i am pretty good at drawing swords but i cant draw one pointing straight at the viewer. I tried drawing just a thin line for the blade but it doesn't look right. can someone show me and example of how this looks or explain how to draw it?
Your question is focusing on one-point linear perspective, which comes into play any time you are drawing something that is pointing toward the viewer. It incorporates a concept called "foreshortening," where the actual lines of the thing are shorter than they actually should be, but your eye makes sense of it. Like if one arm is pointing out toward the viewer and the other arm is stretched out to the side, the ACTUAL lines of the arms will be different, but the eye registers that in truth, both arms are the same size. It's a tough concept to grasp and one I recommend you take some instruction on.
While you can get a lot of great tips and tricks out of a book or in-person course, it's often hard to do that. A book is pretty static, with a limited number of pictures you can use to guide you, and an in-person course can be expensive, inconvenient, and STILL not give you what you're looking for.
I recommend searching for reputable, solid drawing courses online. It can be convenient, cost-efficient, and pretty effective. There are quite a lot of them out there. Some guidelines for choosing good ones as opposed to fluff:
1) Make sure their explanation of the contents of their course is clear and detailed. Make sure you really understand what each lesson or module is providing.
2) Make sure the price is reasonable for your budget. A site that offers a range of pricing options can be a great find.
3) Make sure there is a continuing logic through the course. Whether the artist is offering three lessons or fifteen, make sure there's a cohesion in the entire program. You will improve your drawing skills best if each lesson builds on the previous one. In these cases, it's best to go in order through the lessons.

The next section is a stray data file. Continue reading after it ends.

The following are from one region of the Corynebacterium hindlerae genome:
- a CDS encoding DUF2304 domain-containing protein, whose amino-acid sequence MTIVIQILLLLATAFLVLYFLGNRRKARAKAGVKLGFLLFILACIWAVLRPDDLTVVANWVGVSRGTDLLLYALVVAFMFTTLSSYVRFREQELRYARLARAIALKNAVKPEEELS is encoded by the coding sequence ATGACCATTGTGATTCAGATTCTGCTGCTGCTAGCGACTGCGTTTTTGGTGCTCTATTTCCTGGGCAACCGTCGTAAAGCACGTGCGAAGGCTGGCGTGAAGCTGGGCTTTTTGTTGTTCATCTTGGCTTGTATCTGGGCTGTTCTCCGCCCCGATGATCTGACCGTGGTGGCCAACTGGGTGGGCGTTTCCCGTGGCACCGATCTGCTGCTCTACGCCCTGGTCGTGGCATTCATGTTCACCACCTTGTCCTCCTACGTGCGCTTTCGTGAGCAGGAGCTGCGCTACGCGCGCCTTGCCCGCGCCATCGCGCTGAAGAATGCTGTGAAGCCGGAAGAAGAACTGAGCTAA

4) If the site seems to be offering something for nothing, chances are, they ARE. The price should be comparable for the quality of instruction they're promising. There should be a clear message that the lessons or program will not just draw something for you but will actually TEACH you how to do what the professional artist is doing. And if they're offering you free instruction or instruction that only costs a few dollars, chances are very good you won't get a lot out of it and you'll be back to hopping around the Internet looking for good instruction.
5) Look for proof of the artist's skill, either by seeing images of their work on their site or seeing before and after pictures from their students.
Be smart about looking for good drawing instruction on the Internet, and you WILL find it. A great place to start can be found at http://drawingsecretsrevealed.com,/ a college-level, 12-lesson video instruction course that uses video demonstration and PDF downloadable practice materials to teach you to draw. It teaches you the foundation concepts necessary to really SEE like an artist so you can truly draw anything you see (with a lot of practice, of course!). It has a variety of pricing options for any budget and Sarah Parks, the artist, is an extremely good teacher. You can see her paintings and drawings on the site, which shows you the underlying foundation of solid drawing skills she teaches.
You want a worm’s eye perspective, where the edges of the sword taper back into one point.
The closer to the eye the tip is the more it will fill the frame, to make it the focus point make the background blurred and put extra highlights on the tip.
big at the end and smaller as it gets closer to the handle. simple.